Throughout the fourth quarter of 2017, pundits and business media in general in Mexico have focused mainly on the jarring ups and downs of NAFTA renegotiations between the United States, Mexico and Canada. As the year winds down, this topic has lately been eclipsed by the passage of tax reform legislation in the U.S., and at least on this side of the border, how it might affect the Mexican economy going forward. These high profile issues have served to overshadow an economic development initiative in Mexico that otherwise might have captured more attention: The declaration of Zonas Económicas Especiales (ZEE), or Special Economic Zones, aimed at stimulating investment in six southern states. Continue reading Mexico launches Special Economic Zones
In March 2017, approximately two months ago, we accompanied representatives of a funding organization to the city of Tijuana to learn about the impact of Haitian immigration in the area. Tijuana, an industrial city located on the U.S.-Mexico border near San Diego, California, is well known as a last stop for migrants from Mexico and other Latin American countries before trying to enter the United States, legally or otherwise. Our colleagues at the foundation had provided funds for local organizations assisting the Haitian migrant community and they wanted to see how the money was being spent. What we found was truly remarkable. Continue reading Haitian migration impacting Tijuana economy and culture
The victory of Donald Trump in the U.S. presidential election of November 8, 2016 casts a dark, cold shadow over the relationship between the United States and Mexico. On one hand, Mr. Trump has expressed his opposition to the North American Free Trade Agreement (NAFTA), which we support. Since entering into effect in 1994, this agreement has been implemented painstakingly through tremendous effort by all sides, and has built a trade relationship in which Mexico represented a market of US$267 billion for U.S. goods and services in 2015. Putting up barriers to the Mexican and Canadian markets for U.S. exporters for the presumed purpose of saving jobs in the United States risks destroying many of the jobs this trade has created.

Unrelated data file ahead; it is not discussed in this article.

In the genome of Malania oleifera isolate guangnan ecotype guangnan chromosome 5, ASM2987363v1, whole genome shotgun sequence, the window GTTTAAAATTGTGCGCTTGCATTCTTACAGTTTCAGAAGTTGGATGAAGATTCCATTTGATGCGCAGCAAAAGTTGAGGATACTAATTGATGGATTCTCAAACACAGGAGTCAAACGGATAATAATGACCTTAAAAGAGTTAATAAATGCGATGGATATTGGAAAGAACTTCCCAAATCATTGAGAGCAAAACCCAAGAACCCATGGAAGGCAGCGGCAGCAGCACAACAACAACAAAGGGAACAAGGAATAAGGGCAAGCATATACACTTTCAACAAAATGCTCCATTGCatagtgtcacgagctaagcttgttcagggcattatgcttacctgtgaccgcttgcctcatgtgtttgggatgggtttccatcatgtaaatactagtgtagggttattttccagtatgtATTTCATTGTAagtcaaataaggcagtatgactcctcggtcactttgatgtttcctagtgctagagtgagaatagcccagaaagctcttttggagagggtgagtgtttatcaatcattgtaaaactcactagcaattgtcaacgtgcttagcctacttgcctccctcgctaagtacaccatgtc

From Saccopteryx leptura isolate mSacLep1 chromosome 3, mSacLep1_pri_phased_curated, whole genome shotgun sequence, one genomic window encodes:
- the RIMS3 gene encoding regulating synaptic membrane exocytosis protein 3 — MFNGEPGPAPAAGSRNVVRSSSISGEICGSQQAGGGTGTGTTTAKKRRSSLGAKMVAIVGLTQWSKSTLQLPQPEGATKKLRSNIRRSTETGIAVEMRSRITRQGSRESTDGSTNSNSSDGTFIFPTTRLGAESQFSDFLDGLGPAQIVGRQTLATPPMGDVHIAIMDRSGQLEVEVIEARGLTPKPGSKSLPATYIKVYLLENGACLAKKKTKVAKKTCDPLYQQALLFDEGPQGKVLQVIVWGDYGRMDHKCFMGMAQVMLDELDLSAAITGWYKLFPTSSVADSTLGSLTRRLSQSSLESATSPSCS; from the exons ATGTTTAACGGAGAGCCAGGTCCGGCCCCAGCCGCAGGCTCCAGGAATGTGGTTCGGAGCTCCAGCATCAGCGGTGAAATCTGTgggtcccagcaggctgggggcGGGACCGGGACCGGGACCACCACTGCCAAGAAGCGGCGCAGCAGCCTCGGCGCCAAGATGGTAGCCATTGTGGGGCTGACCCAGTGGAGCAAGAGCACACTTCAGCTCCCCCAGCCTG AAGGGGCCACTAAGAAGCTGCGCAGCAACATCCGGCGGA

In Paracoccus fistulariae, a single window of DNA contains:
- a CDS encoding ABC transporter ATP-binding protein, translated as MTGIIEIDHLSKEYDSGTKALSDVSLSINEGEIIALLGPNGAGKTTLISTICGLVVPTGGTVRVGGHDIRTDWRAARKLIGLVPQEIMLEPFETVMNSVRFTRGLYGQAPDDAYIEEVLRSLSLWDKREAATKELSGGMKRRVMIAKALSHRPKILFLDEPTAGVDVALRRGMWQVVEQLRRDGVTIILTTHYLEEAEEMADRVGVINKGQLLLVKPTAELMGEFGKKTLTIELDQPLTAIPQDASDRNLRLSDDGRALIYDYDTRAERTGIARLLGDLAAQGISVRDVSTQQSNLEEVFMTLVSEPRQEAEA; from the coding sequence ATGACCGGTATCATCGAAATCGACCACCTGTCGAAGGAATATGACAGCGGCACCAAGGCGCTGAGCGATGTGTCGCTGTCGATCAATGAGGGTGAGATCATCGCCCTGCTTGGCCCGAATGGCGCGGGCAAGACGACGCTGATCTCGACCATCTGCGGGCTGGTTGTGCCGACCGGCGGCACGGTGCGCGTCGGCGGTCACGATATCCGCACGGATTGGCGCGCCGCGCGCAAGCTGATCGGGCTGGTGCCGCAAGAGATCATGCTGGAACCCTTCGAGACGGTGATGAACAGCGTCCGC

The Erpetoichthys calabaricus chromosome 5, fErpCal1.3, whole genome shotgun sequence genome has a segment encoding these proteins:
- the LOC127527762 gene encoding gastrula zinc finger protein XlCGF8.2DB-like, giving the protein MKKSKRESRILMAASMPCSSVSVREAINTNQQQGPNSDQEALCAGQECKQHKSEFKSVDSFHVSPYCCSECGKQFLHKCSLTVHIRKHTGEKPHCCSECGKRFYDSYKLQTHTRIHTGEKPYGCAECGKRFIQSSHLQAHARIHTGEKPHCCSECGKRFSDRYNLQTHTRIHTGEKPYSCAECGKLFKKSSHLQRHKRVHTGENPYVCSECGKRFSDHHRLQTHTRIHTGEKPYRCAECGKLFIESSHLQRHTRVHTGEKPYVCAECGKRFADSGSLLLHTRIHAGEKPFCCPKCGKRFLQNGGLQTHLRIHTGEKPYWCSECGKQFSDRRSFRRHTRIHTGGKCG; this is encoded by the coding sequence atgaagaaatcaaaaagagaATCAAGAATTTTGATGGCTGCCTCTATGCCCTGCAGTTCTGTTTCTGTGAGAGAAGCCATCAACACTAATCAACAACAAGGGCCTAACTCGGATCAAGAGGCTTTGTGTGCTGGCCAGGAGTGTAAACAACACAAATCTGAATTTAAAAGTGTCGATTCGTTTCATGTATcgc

But for Mexicans, the election of Mr. Trump cannot help but be seen as a deeply personal affront. Throughout the campaign, the U.S. President-elect repeatedly expressed disdain and derision toward Mexican immigrants in the United States, which many people in this country take as a personal insult to all Mexicans. Mr. Trump is a crass boor. But the fact that a majority of American voters validated his harshly worded opinions about Mexicans (not to mention Muslims, women and other people) sends a clear and chilling message to Mexico and to the world that the American people share these opinions and values. This stunning revelation will now hang like a toxic cloud over every business meeting, trade mission, trade show and even long-running relationships between business people in the two countries. We can only hope that the intelligence and personal grace of individual business people will help to buffer the damage the election of Donald Trump will do to the U.S.-Mexico relationship. But make no mistake, the resentment is deep, and this cannot be good for our economic and personal relations going forward.